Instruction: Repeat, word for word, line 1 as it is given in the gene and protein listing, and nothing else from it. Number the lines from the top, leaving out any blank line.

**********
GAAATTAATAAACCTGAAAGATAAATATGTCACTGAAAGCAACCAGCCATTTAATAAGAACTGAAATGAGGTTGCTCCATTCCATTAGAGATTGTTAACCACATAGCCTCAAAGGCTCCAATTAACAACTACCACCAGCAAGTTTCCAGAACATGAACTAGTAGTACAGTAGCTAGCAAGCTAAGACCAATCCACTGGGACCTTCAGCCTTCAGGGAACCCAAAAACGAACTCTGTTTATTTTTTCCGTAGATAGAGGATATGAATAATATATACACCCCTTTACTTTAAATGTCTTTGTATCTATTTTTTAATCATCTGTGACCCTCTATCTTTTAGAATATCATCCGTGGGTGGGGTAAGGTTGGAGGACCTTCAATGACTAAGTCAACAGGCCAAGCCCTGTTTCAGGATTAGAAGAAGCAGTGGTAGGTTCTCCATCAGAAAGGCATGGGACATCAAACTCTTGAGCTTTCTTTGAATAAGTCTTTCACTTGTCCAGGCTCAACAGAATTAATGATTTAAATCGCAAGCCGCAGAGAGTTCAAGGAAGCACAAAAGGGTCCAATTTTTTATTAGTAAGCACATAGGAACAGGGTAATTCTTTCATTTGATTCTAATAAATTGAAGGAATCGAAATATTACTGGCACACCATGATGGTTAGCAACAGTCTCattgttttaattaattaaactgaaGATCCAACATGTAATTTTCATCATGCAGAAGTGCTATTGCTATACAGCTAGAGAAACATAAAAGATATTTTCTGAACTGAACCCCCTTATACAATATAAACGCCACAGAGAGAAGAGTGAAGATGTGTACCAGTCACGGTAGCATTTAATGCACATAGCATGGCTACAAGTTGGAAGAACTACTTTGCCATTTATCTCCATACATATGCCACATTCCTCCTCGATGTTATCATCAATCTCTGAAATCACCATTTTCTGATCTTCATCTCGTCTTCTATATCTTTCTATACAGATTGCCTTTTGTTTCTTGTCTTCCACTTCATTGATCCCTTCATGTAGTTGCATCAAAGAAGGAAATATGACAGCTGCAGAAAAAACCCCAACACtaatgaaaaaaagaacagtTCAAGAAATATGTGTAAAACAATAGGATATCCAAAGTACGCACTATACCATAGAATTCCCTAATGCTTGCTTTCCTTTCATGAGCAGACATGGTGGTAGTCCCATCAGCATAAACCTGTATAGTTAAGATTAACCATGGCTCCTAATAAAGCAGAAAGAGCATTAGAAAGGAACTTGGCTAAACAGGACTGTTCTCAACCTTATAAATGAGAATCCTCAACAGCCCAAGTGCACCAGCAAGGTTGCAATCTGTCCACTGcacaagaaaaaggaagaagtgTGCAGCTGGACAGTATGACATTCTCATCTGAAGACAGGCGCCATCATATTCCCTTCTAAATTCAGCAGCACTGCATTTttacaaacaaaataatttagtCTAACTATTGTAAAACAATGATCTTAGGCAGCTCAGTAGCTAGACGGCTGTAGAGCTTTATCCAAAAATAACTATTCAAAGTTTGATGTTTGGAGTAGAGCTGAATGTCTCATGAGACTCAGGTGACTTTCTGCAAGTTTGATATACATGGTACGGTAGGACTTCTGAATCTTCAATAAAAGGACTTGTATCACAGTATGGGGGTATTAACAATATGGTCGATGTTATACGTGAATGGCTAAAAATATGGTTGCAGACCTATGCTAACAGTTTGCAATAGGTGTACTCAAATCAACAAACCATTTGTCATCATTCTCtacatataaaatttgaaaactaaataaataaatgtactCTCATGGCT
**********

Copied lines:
GAAATTAATAAACCTGAAAGATAAATATGTCACTGAAAGCAACCAGCCATTTAATAAGAACTGAAATGAGGTTGCTCCATTCCATTAGAGATTGTTAACCACATAGCCTCAAAGGCTCCAATTAACAACTACCACCAGCAAGTTTCCAGAACATGAACTAGTAGTACAGTAGCTAGCAAGCTAAGACCAATCCACTGGGACCTTCAGCCTTCAGGGAACCCAAAAACGAACTCTGTTTATTTTTTCCGTAGATAGAGGATATGAATAATATATACACCCCTTTACTTTAAATGTCTTTGTATCTATTTTTTAATCATCTGTGACCCTCTATCTTTTAGAATATCATCCGTGGGTGGGGTAAGGTTGGAGGACCTTCAATGACTAAGTCAACAGGCCAAGCCCTGTTTCAGGATTAGAAGAAGCAGTGGTAGGTTCTCCATCAGAAAGGCATGGGACATCAAACTCTTGAGCTTTCTTTGAATAAGTCTTTCACTTGTCCAGGCTCAACAGAATTAATGATTTAAATCGCAAGCCGCAGAGAGTTCAAGGAAGCACAAAAGGGTCCAATTTTTTATTAGTAAGCACATAGGAACAGGGTAATTCTTTCATTTGATTCTAATAAATTGAAGGAATCGAAATATTACTGGCACACCATGATGGTTAGCAACAGTCTCattgttttaattaattaaactgaaGATCCAACATGTAATTTTCATCATGCAGAAGTGCTATTGCTATACAGCTAGAGAAACATAAAAGATATTTTCTGAACTGAACCCCCTTATACAATATAAACGCCACAGAGAGAAGAGTGAAGATGTGTACCAGTCACGGTAGCATTTAATGCACATAGCATGGCTACAAGTTGGAAGAACTACTTTGCCATTTATCTCCATACATATGCCACATTCCTCCTCGATGTTATCATCAATCTCTGAAATCACCATTTTCTGATCTTCATCTCGTCTTCTATATCTTTCTATACAGATTGCCTTTTGTTTCTTGTCTTCCACTTCATTGATCCCTTCATGTAGTTGCATCAAAGAAGGAAATATGACAGCTGCAGAAAAAACCCCAACACtaatgaaaaaaagaacagtTCAAGAAATATGTGTAAAACAATAGGATATCCAAAGTACGCACTATACCATAGAATTCCCTAATGCTTGCTTTCCTTTCATGAGCAGACATGGTGGTAGTCCCATCAGCATAAACCTGTATAGTTAAGATTAACCATGGCTCCTAATAAAGCAGAAAGAGCATTAGAAAGGAACTTGGCTAAACAGGACTGTTCTCAACCTTATAAATGAGAATCCTCAACAGCCCAAGTGCACCAGCAAGGTTGCAATCTGTCCACTGcacaagaaaaaggaagaagtgTGCAGCTGGACAGTATGACATTCTCATCTGAAGACAGGCGCCATCATATTCCCTTCTAAATTCAGCAGCACTGCATTTttacaaacaaaataatttagtCTAACTATTGTAAAACAATGATCTTAGGCAGCTCAGTAGCTAGACGGCTGTAGAGCTTTATCCAAAAATAACTATTCAAAGTTTGATGTTTGGAGTAGAGCTGAATGTCTCATGAGACTCAGGTGACTTTCTGCAAGTTTGATATACATGGTACGGTAGGACTTCTGAATCTTCAATAAAAGGACTTGTATCACAGTATGGGGGTATTAACAATATGGTCGATGTTATACGTGAATGGCTAAAAATATGGTTGCAGACCTATGCTAACAGTTTGCAATAGGTGTACTCAAATCAACAAACCATTTGTCATCATTCTCtacatataaaatttgaaaactaaataaataaatgtactCTCATGGCT